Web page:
Updated side sills improve the profile, while my tester's fabulous five-spoke alloys on meaty Pirelli P Zero 255/35R20s could only be from Audi. A vast array of alloy rims are available for the carryover 2017 model, the base version getting twinned five-spoke 18s on 235/50R18 all-seasons, whereas my Technik S Line-trimmed version would've been kitted out with 10-spoke 19s if it weren't for the upgraded 20s.

Likewise the new Q3's reworked blade shaped taillights finish off its attractive rear quarters nicely, a subtle rooftop spoiler above, new aluminum liftgate in between and racy looking diffuser-style bumper below pulling things neatly together, while dual chrome tipped exhaust pipes appeared as if this little family hauler had something truly saucy hidden under the skin.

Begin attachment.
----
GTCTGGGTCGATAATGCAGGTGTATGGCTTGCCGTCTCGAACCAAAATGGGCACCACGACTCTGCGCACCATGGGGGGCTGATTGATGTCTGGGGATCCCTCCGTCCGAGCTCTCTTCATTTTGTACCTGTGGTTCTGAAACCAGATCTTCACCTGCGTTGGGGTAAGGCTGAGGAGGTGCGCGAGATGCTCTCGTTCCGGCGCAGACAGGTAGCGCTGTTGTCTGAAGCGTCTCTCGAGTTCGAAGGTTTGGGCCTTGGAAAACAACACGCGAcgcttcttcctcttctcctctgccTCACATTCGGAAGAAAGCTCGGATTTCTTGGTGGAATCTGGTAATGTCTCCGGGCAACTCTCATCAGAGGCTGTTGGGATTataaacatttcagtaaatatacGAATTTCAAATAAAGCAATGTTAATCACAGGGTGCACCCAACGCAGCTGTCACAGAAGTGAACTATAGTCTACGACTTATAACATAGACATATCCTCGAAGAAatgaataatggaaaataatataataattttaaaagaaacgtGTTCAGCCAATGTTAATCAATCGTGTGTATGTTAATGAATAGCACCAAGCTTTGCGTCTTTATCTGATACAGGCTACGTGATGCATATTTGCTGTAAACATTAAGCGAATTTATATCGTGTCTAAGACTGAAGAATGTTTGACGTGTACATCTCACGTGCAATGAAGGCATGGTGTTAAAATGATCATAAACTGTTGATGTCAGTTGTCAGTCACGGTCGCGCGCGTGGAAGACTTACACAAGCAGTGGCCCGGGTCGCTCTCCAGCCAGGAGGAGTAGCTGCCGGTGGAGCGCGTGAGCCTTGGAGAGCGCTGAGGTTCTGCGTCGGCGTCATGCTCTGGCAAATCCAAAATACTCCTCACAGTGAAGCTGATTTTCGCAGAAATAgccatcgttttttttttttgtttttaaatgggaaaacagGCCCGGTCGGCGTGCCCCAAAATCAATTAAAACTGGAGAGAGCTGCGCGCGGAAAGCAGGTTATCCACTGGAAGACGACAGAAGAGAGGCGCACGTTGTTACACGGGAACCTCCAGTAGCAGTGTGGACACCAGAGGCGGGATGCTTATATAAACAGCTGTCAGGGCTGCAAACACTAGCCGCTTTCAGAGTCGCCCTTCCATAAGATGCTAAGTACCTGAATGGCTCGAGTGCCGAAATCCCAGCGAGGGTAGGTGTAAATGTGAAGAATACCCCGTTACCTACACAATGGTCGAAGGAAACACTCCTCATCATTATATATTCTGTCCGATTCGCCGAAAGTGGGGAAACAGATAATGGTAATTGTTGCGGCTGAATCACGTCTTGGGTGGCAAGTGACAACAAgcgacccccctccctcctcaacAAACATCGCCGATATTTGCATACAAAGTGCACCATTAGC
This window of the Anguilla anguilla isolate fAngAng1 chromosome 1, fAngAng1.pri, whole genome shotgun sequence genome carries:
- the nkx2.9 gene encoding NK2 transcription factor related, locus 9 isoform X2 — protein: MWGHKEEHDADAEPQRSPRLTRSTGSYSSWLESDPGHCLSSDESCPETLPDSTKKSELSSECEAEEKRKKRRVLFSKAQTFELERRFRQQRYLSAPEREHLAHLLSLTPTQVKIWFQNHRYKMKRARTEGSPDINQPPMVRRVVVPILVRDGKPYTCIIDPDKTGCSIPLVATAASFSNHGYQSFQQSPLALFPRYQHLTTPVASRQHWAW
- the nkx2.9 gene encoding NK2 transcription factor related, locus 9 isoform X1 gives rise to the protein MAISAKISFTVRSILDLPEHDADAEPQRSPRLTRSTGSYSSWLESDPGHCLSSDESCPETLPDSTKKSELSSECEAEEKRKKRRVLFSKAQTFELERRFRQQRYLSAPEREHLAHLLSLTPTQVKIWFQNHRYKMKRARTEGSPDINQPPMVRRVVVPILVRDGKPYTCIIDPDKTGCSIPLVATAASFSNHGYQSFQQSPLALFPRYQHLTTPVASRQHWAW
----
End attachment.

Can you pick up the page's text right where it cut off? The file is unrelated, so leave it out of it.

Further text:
Enthusiastic performance yet thrifty economy

All Q3s get the same peppy and efficient direct-injected and turbocharged 2.0-litre TFSI four-cylinder. It's good for 200 horsepower and 207 lb-ft of torque, and ample for a vehicle that weighs 1,585 kilos in its slightest front-drive form and 1,670 kg when equipped with Quattro all-wheel drive. A tried and tested six-speed Tiptronic automatic provides paddle shifters at the steering wheel when the Sport package is added to topmost Technik trim, resulting in truly enjoyable driver engagement. The Q3 certainly gets up and goes quickly, my notes reading, "the engine really takes off" (I'm not at my most creative when scribbling afterthoughts).

Also impressive, its five-cycle fuel economy rating is a claimed 12.0 L/100km in the city, 8.2 highway and 10.3 combined with standard FWD or 11.9 city, 8.4 highway and 10.3 combined with AWD.

Sport package makes for a more entertaining SUV